This article explores the “It’s Not Nothing” campaign which was created by the Vodafone Foundation and ultimately aims to help people recognise coercive control. Domestic abuse is not always physical; coercive control can be an act or pattern of assault, threats, humiliation and intimidation that is used to either harm, punish or frighten a victim1. This campaign is extremely important as it highlights the amount of people who are still unaware of what coercive behaviour is and the different types that exist. The overall results of this study suggest that although the media has covered and portrayed aspects of coercive behaviour throughout popular tv dramas such as Eastenders, millions of individuals still fail to recognise the warning signs of coercive control.
For as long as history can remember, different bodies have dipped in and out of fashion the same way that clothes do. Desirable body types have always existed and changed almost overnight, making it impossible to keep up.
Desirable body types have changed by the decade. The 1900s favored voluptuous figures, tiny waists accentuated with tight corsets. The 1920s saw the slim physique come into fashion, no longer calling for curves. The hourglass figure, popularized by Marilyn Monroe, came into fashion in the 1950s to 1960s, pushing women to try to achieve larger busts with help of surgery. Twiggy brought the thin figure to light around the 1970s, which was only taken even further in the 90s.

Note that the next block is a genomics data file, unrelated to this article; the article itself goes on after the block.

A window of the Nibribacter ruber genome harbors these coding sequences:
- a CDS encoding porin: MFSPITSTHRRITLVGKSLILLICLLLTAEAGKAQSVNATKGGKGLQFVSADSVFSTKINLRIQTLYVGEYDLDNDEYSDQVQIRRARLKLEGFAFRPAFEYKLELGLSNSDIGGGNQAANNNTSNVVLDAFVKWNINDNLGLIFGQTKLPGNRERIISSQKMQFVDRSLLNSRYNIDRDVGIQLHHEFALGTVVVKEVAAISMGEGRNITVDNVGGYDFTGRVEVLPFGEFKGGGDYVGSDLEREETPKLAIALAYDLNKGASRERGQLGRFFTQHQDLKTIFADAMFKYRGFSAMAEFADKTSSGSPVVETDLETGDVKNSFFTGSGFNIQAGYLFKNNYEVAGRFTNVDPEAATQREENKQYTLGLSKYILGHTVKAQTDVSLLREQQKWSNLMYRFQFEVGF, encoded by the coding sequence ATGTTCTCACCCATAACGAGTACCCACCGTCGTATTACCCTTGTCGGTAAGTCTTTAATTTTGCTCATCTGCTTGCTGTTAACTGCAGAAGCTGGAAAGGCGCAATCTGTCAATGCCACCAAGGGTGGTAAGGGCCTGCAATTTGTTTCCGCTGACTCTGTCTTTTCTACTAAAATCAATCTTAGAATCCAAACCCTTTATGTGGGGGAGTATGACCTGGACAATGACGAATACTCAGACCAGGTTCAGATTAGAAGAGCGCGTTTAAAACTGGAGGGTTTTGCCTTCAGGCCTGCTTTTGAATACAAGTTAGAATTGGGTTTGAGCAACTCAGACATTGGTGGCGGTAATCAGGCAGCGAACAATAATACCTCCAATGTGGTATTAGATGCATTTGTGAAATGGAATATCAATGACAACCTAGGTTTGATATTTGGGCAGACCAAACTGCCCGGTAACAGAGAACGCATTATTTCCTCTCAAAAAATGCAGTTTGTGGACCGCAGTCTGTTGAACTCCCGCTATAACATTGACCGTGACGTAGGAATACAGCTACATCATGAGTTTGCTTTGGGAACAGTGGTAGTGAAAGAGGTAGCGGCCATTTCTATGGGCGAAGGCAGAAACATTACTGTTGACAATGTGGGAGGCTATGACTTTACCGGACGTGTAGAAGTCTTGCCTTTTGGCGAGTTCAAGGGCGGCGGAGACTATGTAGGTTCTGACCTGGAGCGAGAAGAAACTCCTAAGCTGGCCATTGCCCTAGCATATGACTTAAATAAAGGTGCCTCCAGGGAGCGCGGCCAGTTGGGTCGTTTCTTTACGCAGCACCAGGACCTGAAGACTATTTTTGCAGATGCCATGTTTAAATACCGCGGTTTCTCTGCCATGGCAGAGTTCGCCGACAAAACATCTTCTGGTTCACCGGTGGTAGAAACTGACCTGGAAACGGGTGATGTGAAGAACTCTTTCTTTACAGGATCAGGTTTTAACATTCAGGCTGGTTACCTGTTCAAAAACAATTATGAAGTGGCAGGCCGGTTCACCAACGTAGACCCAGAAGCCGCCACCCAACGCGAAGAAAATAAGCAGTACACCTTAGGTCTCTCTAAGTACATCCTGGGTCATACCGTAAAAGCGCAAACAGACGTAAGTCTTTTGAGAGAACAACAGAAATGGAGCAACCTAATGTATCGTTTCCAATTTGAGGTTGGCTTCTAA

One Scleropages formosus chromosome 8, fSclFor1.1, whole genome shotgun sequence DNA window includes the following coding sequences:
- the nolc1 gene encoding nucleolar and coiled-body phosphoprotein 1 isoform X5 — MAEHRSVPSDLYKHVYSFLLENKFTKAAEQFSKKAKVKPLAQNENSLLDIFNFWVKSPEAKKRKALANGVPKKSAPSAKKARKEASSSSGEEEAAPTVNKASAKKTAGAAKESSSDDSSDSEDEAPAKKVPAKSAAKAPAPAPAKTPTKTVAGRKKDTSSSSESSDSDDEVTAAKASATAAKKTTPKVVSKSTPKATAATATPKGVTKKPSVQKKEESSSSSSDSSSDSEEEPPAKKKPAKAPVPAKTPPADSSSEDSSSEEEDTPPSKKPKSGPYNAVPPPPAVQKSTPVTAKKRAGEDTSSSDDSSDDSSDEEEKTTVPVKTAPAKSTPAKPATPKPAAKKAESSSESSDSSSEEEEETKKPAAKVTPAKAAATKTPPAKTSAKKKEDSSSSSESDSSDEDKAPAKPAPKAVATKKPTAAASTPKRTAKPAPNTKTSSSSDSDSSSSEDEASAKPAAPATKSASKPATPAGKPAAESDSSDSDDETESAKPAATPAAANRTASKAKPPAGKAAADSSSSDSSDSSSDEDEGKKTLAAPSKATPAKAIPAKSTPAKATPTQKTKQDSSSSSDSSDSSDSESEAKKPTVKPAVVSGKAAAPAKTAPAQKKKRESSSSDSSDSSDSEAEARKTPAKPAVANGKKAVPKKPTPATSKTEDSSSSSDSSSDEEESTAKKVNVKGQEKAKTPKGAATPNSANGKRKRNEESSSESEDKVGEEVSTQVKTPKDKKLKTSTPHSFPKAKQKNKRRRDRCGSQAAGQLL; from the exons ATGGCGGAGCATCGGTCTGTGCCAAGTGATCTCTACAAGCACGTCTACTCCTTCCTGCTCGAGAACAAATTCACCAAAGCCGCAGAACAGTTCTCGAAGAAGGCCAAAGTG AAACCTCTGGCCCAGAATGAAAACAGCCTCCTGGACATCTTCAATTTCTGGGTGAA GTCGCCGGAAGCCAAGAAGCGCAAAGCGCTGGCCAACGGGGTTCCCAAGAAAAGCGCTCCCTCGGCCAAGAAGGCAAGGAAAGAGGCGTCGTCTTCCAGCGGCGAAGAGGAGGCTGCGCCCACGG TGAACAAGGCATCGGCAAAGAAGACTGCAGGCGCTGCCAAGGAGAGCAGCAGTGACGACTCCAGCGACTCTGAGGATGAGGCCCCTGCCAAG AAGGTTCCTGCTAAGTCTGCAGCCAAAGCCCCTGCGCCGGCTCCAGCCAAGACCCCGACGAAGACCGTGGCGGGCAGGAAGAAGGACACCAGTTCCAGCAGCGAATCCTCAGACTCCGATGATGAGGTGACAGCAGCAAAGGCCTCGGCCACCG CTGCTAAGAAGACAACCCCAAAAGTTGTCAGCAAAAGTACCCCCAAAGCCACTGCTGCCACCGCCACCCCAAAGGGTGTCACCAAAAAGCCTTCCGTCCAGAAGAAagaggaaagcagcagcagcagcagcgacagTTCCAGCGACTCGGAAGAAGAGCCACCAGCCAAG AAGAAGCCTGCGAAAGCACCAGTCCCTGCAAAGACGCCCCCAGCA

In 2017, the Gender Pay Gap Regulations1 were implemented in the UK. This means that all private and voluntary-sector places of work with over 250 employees must publish data on their gender pay gap. Similar duties fall upon the public sector under the Equality Act 2010 (Specific Duties and Public Authorities) Regulations 2017.2
This may, at first glance, seem like a sufficient safeguard against sex discrimination amongst workforces, but many companies find loopholes to ‘get around’ these regulations. Therefore, the sufficiency of these regulations must be scrutinised.
In early 2021, Emily Bear and Abigail Barlow began their venture of turning Netflix show ‘Bridgerton’ into a musical. The programme, inspired by the Bridgerton book series written by Julia Quinn, was adapted into a Netflix series in December of 2020. After the show became a rapid success, becoming Netflix’s most watched English-language series at the time1, Abigail Barlow took to TikTok to share a small clip of a song she had created based on the show and its characters. Undoubtedly, the TikTok went viral, birthing and breeding what Barlow and Bear called ‘The Unofficial Bridgerton Musical’.
Recently across Europe we have seen record breaking heatwaves and wildfires. At the time of writing, over 740,000 hectares of land across Europe have been burned in 2022.1 With freak weather occurrences becoming more regular, the need for drastic climate action is becoming more pressing with each record-breaking summer. However, climate change does not affect everyone equally and therefore cannot be tackled with generic policies for entire populations. A 2010 study found that women were more likely to die in heatwaves,2 a trend that is becoming more apparent with the recent heatwaves. Through this article we will explore the need for climate feminism and the reality of a feminist climate policy in practice.